High blood pressure increases your risk of heart disease and stroke, so it is important to try and keep it in check. Avoiding sodium is one of the best dietary tips for lower blood pressure, but this requires more than simply avoiding table salt. Some of the foods responsible for high blood pressure may surprise you.
Frozen fish and seafood
It can be tempting to think that frozen fish is just a more convenient alternative to fresh fish, but for the most part this is not the case. Any crumbed frozen seafood is usually very high in sodium content and fat, and even the uncoated products are sometimes treated with a sodium solution to retain moisture when they thaw out. If you have the option, fresh is almost always best.
It is often the simplest and easiest lunch option, but the humble sandwich is a sodium land mine field waiting to be wandered onto. We have been brainwashed into thinking sandwiches are a healthy alternative, but if you include processed chicken, you may find that the extra salt in this filling is even higher than some cured meats. Sure, we have been trained to avoid high-fat fillings such as ham and salami, but it’s time to ditch high-salt alternatives, like processed chook. And then there is the bread itself, whether it be a roll or sliced, which can also be extremely high in sodium, not to mention the addition of salty condiments such as mustard, pickles or olive dip. Check the labelling to see how much sodium these products contain.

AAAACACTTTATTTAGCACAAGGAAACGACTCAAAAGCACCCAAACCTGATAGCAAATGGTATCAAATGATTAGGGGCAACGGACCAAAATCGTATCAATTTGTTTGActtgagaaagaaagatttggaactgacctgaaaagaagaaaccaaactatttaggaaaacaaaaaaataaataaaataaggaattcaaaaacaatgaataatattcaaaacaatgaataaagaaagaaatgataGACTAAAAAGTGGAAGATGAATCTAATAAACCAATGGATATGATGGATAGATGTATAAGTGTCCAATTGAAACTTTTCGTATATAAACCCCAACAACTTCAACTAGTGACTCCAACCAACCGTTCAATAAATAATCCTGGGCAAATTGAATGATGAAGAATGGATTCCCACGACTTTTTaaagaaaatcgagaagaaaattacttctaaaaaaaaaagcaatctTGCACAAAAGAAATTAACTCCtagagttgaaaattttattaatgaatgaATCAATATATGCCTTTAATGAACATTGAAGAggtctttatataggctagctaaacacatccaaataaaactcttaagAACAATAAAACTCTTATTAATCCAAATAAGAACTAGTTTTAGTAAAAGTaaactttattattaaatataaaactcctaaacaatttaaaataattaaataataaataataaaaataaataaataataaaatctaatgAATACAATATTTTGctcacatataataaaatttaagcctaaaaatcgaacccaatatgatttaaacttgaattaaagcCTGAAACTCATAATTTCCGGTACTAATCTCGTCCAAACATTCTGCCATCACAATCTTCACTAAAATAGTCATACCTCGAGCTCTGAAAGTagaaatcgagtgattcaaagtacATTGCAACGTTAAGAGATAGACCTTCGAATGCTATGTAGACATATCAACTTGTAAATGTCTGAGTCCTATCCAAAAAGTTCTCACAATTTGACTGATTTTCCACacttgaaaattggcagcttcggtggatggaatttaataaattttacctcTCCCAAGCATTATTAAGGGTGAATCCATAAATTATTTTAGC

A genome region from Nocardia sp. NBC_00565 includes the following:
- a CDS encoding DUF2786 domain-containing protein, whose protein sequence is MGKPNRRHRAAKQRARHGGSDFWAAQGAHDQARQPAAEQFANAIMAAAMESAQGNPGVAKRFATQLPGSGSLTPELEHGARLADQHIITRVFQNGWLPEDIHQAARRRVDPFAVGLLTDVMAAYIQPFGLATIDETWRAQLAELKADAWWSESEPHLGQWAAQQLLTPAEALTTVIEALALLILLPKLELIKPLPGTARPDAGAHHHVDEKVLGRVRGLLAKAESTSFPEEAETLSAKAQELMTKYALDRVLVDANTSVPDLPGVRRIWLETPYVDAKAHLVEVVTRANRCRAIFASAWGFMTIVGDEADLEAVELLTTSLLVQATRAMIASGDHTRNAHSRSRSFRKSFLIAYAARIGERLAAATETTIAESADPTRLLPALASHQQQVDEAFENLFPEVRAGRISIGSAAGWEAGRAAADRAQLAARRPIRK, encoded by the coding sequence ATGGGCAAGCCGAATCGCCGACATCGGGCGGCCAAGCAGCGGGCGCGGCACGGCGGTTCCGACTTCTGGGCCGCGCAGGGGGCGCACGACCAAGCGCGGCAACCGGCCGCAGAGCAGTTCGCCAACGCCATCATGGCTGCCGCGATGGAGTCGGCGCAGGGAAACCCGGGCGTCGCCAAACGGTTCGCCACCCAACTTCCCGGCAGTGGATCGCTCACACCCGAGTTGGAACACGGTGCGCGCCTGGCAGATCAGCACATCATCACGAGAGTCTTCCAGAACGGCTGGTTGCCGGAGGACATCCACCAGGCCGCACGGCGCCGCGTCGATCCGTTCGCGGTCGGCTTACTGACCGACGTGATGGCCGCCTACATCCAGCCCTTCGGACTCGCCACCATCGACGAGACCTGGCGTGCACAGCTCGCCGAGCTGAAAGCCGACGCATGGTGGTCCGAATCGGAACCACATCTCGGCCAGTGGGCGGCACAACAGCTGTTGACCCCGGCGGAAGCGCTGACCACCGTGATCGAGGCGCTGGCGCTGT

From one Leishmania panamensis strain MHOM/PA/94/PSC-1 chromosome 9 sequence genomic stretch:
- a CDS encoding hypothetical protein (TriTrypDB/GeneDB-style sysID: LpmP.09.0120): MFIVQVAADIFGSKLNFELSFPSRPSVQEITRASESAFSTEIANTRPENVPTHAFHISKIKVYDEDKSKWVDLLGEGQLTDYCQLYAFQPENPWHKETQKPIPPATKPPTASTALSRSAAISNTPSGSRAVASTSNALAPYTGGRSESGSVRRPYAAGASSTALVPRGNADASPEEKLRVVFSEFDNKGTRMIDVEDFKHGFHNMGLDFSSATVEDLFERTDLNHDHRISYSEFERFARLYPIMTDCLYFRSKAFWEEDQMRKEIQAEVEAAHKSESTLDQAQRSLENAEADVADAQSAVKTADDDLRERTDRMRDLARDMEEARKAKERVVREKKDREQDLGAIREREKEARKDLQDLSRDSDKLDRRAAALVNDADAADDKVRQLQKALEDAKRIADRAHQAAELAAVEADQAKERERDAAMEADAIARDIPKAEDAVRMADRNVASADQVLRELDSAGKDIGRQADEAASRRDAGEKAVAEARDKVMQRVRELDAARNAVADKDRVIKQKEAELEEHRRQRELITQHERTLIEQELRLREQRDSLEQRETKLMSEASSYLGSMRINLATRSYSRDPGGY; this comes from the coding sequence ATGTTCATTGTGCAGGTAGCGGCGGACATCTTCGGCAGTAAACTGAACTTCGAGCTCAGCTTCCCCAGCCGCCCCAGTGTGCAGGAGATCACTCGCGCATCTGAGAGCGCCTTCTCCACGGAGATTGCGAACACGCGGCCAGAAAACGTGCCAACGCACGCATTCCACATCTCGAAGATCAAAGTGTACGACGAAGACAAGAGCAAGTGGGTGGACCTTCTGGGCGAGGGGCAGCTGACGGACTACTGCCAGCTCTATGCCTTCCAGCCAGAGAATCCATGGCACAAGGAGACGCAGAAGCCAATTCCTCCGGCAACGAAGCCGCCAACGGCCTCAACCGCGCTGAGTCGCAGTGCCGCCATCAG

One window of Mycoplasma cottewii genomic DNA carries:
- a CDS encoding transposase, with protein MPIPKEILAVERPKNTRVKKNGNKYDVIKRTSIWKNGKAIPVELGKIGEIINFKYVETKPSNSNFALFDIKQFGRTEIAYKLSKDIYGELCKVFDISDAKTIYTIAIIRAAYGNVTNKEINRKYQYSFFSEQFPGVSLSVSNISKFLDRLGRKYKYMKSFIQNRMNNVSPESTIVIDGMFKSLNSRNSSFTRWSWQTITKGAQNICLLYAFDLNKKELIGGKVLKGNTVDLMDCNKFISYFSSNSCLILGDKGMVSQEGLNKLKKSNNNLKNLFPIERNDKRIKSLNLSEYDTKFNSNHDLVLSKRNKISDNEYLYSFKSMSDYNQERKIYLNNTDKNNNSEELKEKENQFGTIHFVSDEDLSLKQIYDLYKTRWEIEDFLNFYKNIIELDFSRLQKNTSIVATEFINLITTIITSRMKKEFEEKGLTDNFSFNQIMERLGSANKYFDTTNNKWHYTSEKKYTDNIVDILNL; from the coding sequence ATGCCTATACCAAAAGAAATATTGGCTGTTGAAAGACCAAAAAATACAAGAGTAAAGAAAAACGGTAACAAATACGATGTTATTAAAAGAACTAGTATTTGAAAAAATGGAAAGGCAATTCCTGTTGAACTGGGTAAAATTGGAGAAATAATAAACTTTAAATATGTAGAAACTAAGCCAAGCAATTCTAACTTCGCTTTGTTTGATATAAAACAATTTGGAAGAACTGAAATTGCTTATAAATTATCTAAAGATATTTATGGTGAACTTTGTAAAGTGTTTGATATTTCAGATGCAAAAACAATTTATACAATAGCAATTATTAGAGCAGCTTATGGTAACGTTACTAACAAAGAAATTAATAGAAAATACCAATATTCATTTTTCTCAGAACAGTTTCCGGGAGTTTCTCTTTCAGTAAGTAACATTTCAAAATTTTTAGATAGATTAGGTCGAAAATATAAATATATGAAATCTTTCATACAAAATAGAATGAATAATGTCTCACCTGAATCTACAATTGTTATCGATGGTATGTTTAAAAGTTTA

A dairy intake coupled with Vitamin D to help bones stay healthy and stave off osteoporosis is helpful for some, but dairy products contain a good dose of sodium, too. One cup of low-fat milk contains around 100mg of sodium and cheeses can have even higher levels. Aim for a cheese that has 140mg or less per serving. A British cheese study found that Swiss cheeses often have the lowest sodium content.
While not containing sodium, your alcohol intake can play a role in high blood pressure. Alcohol has an especially marked effect on the blood pressure of women who smoke. Regular heavy or binge drinking can also cause substantial rises in blood pressure, sometimes extreme enough to lead to a stroke. As with most things, moderation is always the key.